Norfolk is much more liberal than Virginia Beach. I'm not really sure what you mean by "liberal-minded". You can be a liberal and live anywhere in Hampton Roads and be fine. The "conservatives" here are often more fiscally conservative than socially conservative. I live in a conservative neighborhood and just about everyone I know is completely accepting of gays, interracial couples, and the like. If you want to come here and push for higher taxes and more social programs, nobody will like you and you'll probably want to stay in MA

Ghent sounds like it would be a good fit, and is a short drive to get to a beach.
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Old 07-25-2017, 01:55 PM
 
Location: Virginia Beach, Va
119 posts, read 397,887 times
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Anywhere in Ghent is probably your best bet. Trendy, urban, and fairly progressive. Downtown Norfolk is the next best bet. Lots of new things opening up and lots of activity on the weekend. Condos/Apartments can be a bit on the pricey side though.
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Old 07-26-2017, 03:32 PM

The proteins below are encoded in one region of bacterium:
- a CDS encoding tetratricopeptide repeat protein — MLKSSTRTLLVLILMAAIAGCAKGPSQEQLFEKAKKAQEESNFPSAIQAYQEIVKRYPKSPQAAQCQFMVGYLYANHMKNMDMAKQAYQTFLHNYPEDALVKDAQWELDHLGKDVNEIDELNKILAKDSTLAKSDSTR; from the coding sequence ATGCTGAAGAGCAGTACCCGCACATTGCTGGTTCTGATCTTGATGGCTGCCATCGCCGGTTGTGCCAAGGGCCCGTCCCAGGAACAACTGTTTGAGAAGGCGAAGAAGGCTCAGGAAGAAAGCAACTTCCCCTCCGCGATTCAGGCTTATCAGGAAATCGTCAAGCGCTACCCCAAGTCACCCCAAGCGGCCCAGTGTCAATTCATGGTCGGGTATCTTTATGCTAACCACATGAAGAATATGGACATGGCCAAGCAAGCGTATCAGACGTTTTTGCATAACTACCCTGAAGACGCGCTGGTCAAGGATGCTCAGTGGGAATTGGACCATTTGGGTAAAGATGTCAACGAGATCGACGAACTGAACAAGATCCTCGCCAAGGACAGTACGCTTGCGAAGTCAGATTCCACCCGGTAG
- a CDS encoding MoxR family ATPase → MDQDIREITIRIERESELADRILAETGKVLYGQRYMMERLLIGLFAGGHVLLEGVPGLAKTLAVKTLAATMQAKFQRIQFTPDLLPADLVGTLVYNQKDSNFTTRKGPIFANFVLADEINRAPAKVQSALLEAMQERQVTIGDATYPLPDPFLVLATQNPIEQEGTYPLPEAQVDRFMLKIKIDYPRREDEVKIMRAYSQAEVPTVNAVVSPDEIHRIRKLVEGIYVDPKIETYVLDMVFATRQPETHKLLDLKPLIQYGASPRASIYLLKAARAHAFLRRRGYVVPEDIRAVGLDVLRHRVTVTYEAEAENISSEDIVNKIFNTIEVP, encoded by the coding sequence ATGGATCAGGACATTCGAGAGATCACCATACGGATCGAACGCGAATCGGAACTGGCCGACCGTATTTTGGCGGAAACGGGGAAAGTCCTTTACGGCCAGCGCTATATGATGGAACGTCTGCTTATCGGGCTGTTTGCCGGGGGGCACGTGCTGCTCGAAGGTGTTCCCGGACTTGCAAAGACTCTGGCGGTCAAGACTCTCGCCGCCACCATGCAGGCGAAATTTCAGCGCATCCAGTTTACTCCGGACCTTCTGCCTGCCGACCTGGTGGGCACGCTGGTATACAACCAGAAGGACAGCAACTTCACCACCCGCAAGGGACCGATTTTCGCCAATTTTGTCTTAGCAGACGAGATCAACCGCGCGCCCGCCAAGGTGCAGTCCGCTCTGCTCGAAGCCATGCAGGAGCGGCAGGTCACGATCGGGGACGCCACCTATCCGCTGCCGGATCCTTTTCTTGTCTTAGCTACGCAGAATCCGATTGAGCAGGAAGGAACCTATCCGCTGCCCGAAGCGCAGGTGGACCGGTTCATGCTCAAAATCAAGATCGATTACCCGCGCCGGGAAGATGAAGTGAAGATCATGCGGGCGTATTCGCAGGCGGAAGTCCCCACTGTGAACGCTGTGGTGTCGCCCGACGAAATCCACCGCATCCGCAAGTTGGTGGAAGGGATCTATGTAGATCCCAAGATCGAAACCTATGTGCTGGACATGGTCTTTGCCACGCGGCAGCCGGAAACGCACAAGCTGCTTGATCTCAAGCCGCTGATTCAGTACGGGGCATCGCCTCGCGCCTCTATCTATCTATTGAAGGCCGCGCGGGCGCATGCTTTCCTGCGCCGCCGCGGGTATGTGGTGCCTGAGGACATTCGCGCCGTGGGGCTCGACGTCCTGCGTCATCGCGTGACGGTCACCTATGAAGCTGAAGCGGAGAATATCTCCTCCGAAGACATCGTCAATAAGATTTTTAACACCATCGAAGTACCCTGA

5,013 posts, read 6,635,224 times
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Quote:
Originally Posted by Lockdev View Post
What grade level/subject?

Virginia Beach and Chesapeake are hard school districts to get into unless you have a licence in one of the high-demand, low-supply grade levels/subjects(like high school math or foreign language).

There's a glut of English/history/elementary school teachers in just about every school district.

You'd have an easy time getting into the Norfolk or Portsmouth school districts, but there is a reason for that. The turnover rate is ridiculous, especially at the secondary education level.

Norfolk is much more liberal than Virginia Beach. I'm not really sure what you mean by "liberal-minded". You can be a liberal and live anywhere in Hampton Roads and be fine. The "conservatives" here are often more fiscally conservative than socially conservative. I live in a conservative neighborhood and just about everyone I know is completely accepting of gays, interracial couples, and the like. If you want to come here and push for higher taxes and more social programs, nobody will like you and you'll probably want to stay in MA

Ghent sounds like it would be a good fit, and is a short drive to get to a beach.